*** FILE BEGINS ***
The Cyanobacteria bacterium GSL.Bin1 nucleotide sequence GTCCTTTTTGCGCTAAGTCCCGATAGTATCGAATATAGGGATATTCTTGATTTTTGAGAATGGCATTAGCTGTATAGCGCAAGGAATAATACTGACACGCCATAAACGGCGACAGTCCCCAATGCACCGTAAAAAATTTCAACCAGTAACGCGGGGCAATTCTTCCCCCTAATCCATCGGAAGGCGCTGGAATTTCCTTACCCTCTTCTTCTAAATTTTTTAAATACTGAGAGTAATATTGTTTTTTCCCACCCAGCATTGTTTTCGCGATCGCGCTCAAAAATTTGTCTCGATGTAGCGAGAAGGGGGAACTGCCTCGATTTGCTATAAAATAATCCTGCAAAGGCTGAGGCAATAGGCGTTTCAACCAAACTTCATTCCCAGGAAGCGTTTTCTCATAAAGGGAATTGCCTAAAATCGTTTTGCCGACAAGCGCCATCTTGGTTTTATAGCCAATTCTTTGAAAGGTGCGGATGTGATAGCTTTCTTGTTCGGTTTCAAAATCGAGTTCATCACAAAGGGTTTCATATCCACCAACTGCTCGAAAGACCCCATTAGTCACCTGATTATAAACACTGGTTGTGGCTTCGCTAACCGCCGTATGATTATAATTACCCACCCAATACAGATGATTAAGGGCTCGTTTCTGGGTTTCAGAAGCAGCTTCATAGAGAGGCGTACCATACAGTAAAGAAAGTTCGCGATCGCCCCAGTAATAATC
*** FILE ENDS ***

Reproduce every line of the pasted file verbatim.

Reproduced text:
The Cyanobacteria bacterium GSL.Bin1 nucleotide sequence GTCCTTTTTGCGCTAAGTCCCGATAGTATCGAATATAGGGATATTCTTGATTTTTGAGAATGGCATTAGCTGTATAGCGCAAGGAATAATACTGACACGCCATAAACGGCGACAGTCCCCAATGCACCGTAAAAAATTTCAACCAGTAACGCGGGGCAATTCTTCCCCCTAATCCATCGGAAGGCGCTGGAATTTCCTTACCCTCTTCTTCTAAATTTTTTAAATACTGAGAGTAATATTGTTTTTTCCCACCCAGCATTGTTTTCGCGATCGCGCTCAAAAATTTGTCTCGATGTAGCGAGAAGGGGGAACTGCCTCGATTTGCTATAAAATAATCCTGCAAAGGCTGAGGCAATAGGCGTTTCAACCAAACTTCATTCCCAGGAAGCGTTTTCTCATAAAGGGAATTGCCTAAAATCGTTTTGCCGACAAGCGCCATCTTGGTTTTATAGCCAATTCTTTGAAAGGTGCGGATGTGATAGCTTTCTTGTTCGGTTTCAAAATCGAGTTCATCACAAAGGGTTTCATATCCACCAACTGCTCGAAAGACCCCATTAGTCACCTGATTATAAACACTGGTTGTGGCTTCGCTAACCGCCGTATGATTATAATTACCCACCCAATACAGATGATTAAGGGCTCGTTTCTGGGTTTCAGAAGCAGCTTCATAGAGAGGCGTACCATACAGTAAAGAAAGTTCGCGATCGCCCCAGTAATAATC